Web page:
“Maybe if he hadn’t said ‘get that guitar outta here’, I wouldn’t have been interested in playing,” the shy but determined son would say years later. “Maybe instead I’d be driving a truck.”

The boy’s mother was more understanding. “It’s OK, son,” she said. “You can sing for me.”

He sang and played for anyone who would listen, and more than a few who had no choice. He lugged his guitar down school hallways, into lavatories (where he learned “bathroom acoustics”), and inside the locker room. He was an indifferent student, although he exhibited a knack for writing. He was already experiencing some of the feelings of alienation that would later color his songs. “I was an outcast growing up with a bunch of Christian people,” he once told the Los Angeles Times. “My father didn’t go to church and that was not good news if you lived right in the middle of it.” Another formative experience was getting dumped by his prom date for his rival.

While in high school, he met a bright and lively farm girl named Shirley, who originally agreed to a date on the strength of his sending her the first flowers she had ever received from a boy. “I didn’t like him at first,” Shirley Westover says today. “I thought he was kind of pushy.” But in 1954 they married. He was 19; she was 17. Chuck entered the army and the newlyweds soon found themselves in Stuttgart, Germany. There, Pvt. Westover won a talent contest and played guitar in a band called the Cool Flames. He was discharged in 1957, but after having no luck finding a good job back home, he enlisted in the Air Force with the provision he be stationed in Battle Creek. He stayed in uniform until receiving a hardship discharge because of his father’s brain cancer.

While in Battle Creek, he worked at a furniture store during the day and played rhythm guitar for a small group at the Hi-Lo Club at night. “It was the kind of place roughnecks felt comfortable in,” Max Crook says today. Soon, Chuck Westover was the group’s singer and leader. He called himself Charlie Johnson and renamed the group the Big Little Show Band. In 1959, Crook, a young keyboardist who had formed a band while attending college in Kalamazoo, came aboard, setting up on stage an odd-looking homemade machine he dubbed the Musitron. It was a very early version of the synthesizer, made of tubes, resistors, amplifiers, appliance parts, and wires, and it produced some wonderfully futuristic electronic sounds.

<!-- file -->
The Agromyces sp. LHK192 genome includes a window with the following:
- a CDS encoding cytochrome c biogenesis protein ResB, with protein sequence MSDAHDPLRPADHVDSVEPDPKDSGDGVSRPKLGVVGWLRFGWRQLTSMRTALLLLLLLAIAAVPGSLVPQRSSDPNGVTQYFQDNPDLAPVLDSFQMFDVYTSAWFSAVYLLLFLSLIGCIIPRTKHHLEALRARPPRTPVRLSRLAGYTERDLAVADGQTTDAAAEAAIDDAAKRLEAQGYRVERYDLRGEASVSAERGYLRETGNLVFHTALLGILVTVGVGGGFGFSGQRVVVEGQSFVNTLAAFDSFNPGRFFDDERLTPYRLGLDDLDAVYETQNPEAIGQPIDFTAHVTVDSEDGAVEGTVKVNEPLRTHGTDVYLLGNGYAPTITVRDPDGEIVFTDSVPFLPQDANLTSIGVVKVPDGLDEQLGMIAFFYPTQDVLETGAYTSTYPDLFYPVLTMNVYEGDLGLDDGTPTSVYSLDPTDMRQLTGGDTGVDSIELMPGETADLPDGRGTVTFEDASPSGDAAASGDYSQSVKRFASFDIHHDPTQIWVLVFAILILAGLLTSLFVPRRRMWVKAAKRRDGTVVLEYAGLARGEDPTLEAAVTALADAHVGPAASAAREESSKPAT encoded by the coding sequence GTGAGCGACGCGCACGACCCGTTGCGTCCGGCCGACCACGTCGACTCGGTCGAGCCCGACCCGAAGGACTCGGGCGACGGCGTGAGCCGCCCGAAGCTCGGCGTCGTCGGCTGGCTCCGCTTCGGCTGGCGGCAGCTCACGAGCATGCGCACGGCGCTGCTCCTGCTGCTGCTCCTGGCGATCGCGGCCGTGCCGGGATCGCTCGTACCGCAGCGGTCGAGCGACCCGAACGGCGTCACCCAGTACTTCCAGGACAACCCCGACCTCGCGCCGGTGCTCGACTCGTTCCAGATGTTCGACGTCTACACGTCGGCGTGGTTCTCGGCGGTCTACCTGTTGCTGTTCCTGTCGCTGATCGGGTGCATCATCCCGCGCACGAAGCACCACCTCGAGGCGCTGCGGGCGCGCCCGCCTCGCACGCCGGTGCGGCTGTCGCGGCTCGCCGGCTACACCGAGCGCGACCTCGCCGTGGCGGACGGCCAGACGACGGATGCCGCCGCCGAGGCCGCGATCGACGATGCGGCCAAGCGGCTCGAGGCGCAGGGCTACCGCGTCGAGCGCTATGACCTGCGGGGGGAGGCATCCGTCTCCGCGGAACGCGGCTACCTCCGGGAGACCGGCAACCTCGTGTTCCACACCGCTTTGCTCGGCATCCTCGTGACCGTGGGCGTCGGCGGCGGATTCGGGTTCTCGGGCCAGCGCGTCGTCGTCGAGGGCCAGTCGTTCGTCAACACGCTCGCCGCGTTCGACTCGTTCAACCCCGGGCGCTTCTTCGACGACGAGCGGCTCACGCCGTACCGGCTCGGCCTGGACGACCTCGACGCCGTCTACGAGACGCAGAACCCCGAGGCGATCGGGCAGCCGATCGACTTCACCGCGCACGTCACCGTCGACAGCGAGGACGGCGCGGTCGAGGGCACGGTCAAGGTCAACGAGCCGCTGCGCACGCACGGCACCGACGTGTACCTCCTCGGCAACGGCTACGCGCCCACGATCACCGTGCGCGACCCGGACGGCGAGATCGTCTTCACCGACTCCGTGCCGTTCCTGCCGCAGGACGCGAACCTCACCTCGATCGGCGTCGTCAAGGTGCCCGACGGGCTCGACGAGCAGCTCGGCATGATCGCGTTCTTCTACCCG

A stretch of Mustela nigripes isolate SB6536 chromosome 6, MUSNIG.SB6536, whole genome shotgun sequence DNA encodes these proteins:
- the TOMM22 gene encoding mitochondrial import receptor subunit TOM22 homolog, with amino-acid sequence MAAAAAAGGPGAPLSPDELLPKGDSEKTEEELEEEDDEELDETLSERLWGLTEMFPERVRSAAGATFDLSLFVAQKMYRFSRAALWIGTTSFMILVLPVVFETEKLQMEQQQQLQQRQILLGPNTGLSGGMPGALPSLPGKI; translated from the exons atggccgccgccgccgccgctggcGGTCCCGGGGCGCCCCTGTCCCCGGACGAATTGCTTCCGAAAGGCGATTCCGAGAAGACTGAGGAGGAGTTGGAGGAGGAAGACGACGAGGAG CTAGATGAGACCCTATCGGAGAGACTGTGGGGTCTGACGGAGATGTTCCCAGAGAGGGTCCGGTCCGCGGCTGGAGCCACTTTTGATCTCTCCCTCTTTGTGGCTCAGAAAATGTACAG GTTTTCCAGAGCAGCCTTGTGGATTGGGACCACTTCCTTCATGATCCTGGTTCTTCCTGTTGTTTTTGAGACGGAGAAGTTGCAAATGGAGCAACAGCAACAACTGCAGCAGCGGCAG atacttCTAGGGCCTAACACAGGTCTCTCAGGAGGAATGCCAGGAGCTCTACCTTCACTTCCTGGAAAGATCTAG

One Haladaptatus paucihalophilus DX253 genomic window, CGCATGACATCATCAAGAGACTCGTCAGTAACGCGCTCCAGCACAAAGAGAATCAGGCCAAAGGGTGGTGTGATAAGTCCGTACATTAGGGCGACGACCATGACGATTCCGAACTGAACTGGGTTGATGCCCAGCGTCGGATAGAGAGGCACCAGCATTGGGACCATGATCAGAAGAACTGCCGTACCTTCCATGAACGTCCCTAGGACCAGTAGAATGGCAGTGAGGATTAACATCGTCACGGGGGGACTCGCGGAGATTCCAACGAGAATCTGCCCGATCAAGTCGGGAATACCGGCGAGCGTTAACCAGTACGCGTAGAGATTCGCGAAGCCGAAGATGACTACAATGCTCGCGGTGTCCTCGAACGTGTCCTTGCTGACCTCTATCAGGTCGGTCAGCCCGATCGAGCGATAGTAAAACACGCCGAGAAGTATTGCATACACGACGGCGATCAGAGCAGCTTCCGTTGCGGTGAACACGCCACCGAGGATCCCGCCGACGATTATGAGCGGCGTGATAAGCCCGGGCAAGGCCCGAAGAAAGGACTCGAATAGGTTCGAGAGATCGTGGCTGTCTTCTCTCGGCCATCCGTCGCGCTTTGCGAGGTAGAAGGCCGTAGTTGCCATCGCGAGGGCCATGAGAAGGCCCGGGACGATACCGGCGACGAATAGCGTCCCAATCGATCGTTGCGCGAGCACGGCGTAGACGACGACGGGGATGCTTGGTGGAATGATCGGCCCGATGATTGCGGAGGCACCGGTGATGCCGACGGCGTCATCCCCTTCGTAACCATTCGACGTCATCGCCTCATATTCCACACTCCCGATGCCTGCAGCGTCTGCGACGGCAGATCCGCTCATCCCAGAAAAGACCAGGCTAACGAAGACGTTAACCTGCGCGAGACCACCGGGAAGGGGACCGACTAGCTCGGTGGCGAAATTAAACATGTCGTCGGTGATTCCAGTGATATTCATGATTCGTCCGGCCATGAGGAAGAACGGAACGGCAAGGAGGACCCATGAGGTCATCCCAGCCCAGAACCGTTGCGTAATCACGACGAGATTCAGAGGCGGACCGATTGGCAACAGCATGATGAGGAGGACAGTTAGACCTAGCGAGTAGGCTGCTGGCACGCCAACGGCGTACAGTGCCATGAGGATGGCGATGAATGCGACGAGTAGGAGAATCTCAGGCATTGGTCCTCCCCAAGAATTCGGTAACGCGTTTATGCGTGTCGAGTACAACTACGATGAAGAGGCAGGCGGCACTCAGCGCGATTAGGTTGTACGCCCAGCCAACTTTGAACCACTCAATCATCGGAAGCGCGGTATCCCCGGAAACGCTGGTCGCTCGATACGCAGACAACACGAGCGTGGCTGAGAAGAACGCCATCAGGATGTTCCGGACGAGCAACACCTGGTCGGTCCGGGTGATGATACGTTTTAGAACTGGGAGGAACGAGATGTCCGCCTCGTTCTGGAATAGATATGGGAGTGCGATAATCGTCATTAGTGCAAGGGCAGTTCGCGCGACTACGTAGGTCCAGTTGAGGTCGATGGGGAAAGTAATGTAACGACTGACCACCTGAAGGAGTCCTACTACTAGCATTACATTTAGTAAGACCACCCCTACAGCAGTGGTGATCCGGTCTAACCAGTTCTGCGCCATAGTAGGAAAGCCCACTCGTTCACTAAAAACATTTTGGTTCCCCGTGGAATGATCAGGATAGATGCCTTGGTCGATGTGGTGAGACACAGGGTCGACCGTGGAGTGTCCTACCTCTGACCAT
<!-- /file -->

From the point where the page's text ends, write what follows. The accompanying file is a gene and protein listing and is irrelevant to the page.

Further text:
“I got Ann Arbor disc jockey Ollie McLaughlin to come out and hear us play,” Crook recalls. “He took some demos to Irving Micahnik and Harry Balk, who were with Talent Artists in Detroit.” Westover and Crook were signed to New York’s Big Top label in July 1960. Westover was asked to change his name to something more dynamic, so he coupled a contraction for the Coupe de Ville to the name of a wrestler named Mark Shannon. The newly minted “Del Shannon” would always be only his stage name; his legal name would remain the same. After a disappointing recording session in New York, McLaughlin suggested that Shannon re-work one of his earlier songs, “Little Runaway,” with Crook using the Musitron as the lead instrument.

Shannon later recalled how that strategy came about. “We were on stage, and Max hit an A minor and a G and I said, ‘Max, play that again, it’s a great change.’ ” After about 15 minutes of playing unusual chord change over and over, the exasperated club manager bellowed, “Knock it off — play something else.” Shannon, inspired, wrote some lyrics the next day at the furniture store. “That night, I went back to the club and I told Max to play an instrumental on his Musitron for the middle part,” he said, “and when he played that solo, we had ‘Runaway.’ ”

Not quite. There still was plenty of fine tuning. “By the time it came out,” Shirley says, “it was already an oldie-but-goodie to me, because he played it constantly.”